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We are experiencing a world in transformation. The changes we are submitted to are accelerated by the deployment of the digital technologies in all areas, a process which is generally subsumed under the term “digitalisation”. Moreover, the corona pandemic is forcing now a large part of us to use digital tools to communicate, to work and to do business . This is not only a technological change because technology is never neutral. It shapes the society and the individual, creating new subjectivities and relationships between people. This process also affects the communication behaviour, the ways of living together, society and politics. The use of digital technologies itself influences people's perception, thinking and feeling. To understand this changes, to meet them confidently, to develop digital maturity is a learning task for the whole society.
We understand digitalisation as a comprehensive process that presupposes and promotes technological change, brings about changes of the whole society and is politically framed. Digital literacy does not mean adapting to technological change in the best possible way. In addition to acquiring technological knowledge and skills, the aim is to develop an awareness of the various dimensions of digitalisation – and to ask how it can be shaped so that it serves the well-being of all.
One path could lead us to a dystopian future, between the Orwell's Big Brother nightmare, with technosurveillance and killer robots and Huxley's Brave New World, with people indifferent to the real living world, absorbed in digital consumption, virtual reality entertainments and coached by artificial intelligences which fullfill their desires before they express them. The other path could help us build together a more open, less hierarchical, supportive, inclusive and decentralized society. In this society, people would share knowledge and intelligence and cooperate with the help of the digital technologies to solve the complex and intewoved crisis that we are now facing at a planetary level: ecological, sanitary, economical, social and ethical. Should we think of human beings in terms of “naked life” and “data flows” or do we keep them in the loop?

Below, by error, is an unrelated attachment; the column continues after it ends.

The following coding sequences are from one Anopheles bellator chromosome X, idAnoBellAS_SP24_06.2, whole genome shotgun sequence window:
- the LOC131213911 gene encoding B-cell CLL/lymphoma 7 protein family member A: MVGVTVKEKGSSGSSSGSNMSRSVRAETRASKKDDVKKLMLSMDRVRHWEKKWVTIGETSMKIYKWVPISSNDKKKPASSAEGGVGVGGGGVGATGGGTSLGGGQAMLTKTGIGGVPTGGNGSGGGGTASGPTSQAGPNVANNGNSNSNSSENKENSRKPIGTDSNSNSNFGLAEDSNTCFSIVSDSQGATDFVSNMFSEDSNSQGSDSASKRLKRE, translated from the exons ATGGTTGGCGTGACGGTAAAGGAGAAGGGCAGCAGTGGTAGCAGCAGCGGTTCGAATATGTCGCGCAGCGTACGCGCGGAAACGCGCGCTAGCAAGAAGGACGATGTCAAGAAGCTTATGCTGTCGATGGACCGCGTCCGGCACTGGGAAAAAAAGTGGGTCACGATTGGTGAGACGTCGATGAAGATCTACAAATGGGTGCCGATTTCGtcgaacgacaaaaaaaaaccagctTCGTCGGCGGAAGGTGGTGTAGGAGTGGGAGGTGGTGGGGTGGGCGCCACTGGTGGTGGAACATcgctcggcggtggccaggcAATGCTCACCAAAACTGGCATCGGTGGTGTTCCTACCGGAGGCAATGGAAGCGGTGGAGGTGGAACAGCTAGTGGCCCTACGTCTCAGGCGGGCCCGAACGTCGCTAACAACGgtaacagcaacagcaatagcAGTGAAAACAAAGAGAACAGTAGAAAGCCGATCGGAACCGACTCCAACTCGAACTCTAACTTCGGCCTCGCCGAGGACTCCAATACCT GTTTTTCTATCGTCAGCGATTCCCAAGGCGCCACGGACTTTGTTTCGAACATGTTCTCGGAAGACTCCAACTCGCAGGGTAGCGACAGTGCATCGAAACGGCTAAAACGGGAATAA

To this end, we offer various considerations. The contributions provide information on the history of digitalisation, artificial intelligence, Work 4.0, cyber-bullying, big data, new structural change of the public sphere, the EU data protection regulation and cooperative work with the help of digital tools. The wiki was used in our exchanges both as a collaborative platform and as a support for content production. It was thought as a tool for exchanging and structuring knowledge, share ressources and help our team to organize its work and to collaborate remotely . It has also been used with a pedagogical purpose, to make the team members familiar with on-line collaborative editing, commenting and exchanging ressources. Moreover, the contributions contain descriptions of formal and non-formal training methods. They were tested in joint workshops to be applied in adult education.
The result that we propose is a picture of what has been achieved during a dynamic process. Our common work can be compared with a journey where we had learned to know each others and to advance together, to enrich ourselves with our differences, cultural and professional, sometimes with missunderstandings and divergence of views, sometimes with great moments of joy and cohesiveness. The main conclusion of this journey is that we all agreed on one point: technology is not a purpose in itself. The human relationships and the exchanges are essential.